Argatroban in the management of heparin-induced thrombocytopenia
Luciano Babuin, Vittorio Pengo
Clinical Cardiology, Department of Cardiac Thoracic and Vascular Sciences, University of Padua School of Medicine, Padova, Italy
Abstract: Heparin-induced thrombocytopenia (HIT) is an immunoglobulin-mediated serious complication of heparin therapy characterized by thrombocytopenia and high risk for venous and arterial thrombosis: HIT and thrombosis syndrome (HITTS). Argatroban, a direct thrombin inhibitor, is indicated as the anticoagulant for the treatment and prophylaxis of thrombosis in patients with HIT and in patients undergoing percutaneous coronary intervention (PCI) who have HIT. The aim of this review is to examine the pharmacological characteristics and the clinical efficacy and safety of this drug in adults with HIT, including those undergoing PCI. Briefly, 2 prospective multicenter, nonrandomized, open-label studies evaluated the efficacy and safety of argatroban as an anticoagulant in patients with HIT or HITTS. Both studies showed that the incidence of the primary efficacy end point, a composite of all-cause death, all-cause amputation, or new thrombosis, was reduced in argatroban-treated patients vs control subjects with HIT or HITTS. In both studies, bleeding rates were similar between the groups. Argatroban was evaluated as the anticoagulant therapy in 3 prospective, multicenter, open-label studies in HIT patients who underwent PCI. The studies were similar in design with respect to patient inclusion and exclusion criteria, the argatroban dosing regimen, and primary efficacy outcomes. The investigators performed a pooled analysis of these studies, which showed that most (≥95%) patients achieved a satisfactory outcome from the procedure and adequate anticoagulation (coprimary end points).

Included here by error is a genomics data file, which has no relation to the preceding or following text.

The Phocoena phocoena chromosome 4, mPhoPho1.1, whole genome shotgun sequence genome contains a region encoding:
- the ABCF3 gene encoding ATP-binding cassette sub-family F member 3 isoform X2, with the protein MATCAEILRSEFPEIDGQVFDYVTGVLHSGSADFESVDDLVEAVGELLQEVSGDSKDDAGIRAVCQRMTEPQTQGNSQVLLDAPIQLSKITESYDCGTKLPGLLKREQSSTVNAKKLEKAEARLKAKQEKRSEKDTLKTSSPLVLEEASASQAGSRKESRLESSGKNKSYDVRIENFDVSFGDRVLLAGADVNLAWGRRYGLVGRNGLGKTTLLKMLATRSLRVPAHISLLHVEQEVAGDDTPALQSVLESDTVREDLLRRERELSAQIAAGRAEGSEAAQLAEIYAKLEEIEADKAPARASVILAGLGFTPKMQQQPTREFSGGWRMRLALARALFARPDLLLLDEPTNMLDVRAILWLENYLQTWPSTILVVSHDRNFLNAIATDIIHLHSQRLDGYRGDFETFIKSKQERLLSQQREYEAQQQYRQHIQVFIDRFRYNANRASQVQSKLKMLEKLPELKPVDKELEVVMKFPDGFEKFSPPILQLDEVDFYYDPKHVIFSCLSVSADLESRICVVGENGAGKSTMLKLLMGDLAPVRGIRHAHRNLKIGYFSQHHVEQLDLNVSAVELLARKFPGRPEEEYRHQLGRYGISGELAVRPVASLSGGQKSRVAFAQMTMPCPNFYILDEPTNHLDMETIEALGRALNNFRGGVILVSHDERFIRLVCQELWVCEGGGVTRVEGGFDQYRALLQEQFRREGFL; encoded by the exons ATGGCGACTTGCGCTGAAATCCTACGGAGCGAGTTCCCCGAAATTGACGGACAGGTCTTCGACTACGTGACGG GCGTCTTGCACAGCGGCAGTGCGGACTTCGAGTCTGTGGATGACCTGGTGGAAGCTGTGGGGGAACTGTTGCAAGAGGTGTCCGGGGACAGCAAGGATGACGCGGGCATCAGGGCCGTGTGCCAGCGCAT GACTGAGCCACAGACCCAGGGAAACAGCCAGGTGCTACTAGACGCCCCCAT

Keywords: argatroban, thrombocytopenia, thrombosis
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